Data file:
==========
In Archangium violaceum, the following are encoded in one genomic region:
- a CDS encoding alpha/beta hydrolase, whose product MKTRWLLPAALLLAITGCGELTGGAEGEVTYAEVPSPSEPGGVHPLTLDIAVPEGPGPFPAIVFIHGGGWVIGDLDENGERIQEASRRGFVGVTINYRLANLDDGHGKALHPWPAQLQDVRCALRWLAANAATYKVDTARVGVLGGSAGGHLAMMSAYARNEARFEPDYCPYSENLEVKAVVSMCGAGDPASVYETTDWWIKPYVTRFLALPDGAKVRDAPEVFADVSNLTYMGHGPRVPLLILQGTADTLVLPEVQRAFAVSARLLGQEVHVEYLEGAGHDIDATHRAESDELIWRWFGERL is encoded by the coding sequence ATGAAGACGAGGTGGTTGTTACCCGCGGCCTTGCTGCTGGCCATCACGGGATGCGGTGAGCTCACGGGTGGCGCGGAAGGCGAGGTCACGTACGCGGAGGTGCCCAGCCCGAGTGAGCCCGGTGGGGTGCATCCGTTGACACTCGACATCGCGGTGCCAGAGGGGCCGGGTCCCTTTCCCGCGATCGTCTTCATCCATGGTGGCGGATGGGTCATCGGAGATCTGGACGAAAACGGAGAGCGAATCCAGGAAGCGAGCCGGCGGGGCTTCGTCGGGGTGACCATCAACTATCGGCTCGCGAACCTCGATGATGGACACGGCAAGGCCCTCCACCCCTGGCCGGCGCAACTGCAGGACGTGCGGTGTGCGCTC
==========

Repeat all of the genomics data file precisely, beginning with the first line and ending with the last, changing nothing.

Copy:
In Archangium violaceum, the following are encoded in one genomic region:
- a CDS encoding alpha/beta hydrolase, whose product MKTRWLLPAALLLAITGCGELTGGAEGEVTYAEVPSPSEPGGVHPLTLDIAVPEGPGPFPAIVFIHGGGWVIGDLDENGERIQEASRRGFVGVTINYRLANLDDGHGKALHPWPAQLQDVRCALRWLAANAATYKVDTARVGVLGGSAGGHLAMMSAYARNEARFEPDYCPYSENLEVKAVVSMCGAGDPASVYETTDWWIKPYVTRFLALPDGAKVRDAPEVFADVSNLTYMGHGPRVPLLILQGTADTLVLPEVQRAFAVSARLLGQEVHVEYLEGAGHDIDATHRAESDELIWRWFGERL is encoded by the coding sequence ATGAAGACGAGGTGGTTGTTACCCGCGGCCTTGCTGCTGGCCATCACGGGATGCGGTGAGCTCACGGGTGGCGCGGAAGGCGAGGTCACGTACGCGGAGGTGCCCAGCCCGAGTGAGCCCGGTGGGGTGCATCCGTTGACACTCGACATCGCGGTGCCAGAGGGGCCGGGTCCCTTTCCCGCGATCGTCTTCATCCATGGTGGCGGATGGGTCATCGGAGATCTGGACGAAAACGGAGAGCGAATCCAGGAAGCGAGCCGGCGGGGCTTCGTCGGGGTGACCATCAACTATCGGCTCGCGAACCTCGATGATGGACACGGCAAGGCCCTCCACCCCTGGCCGGCGCAACTGCAGGACGTGCGGTGTGCGCTC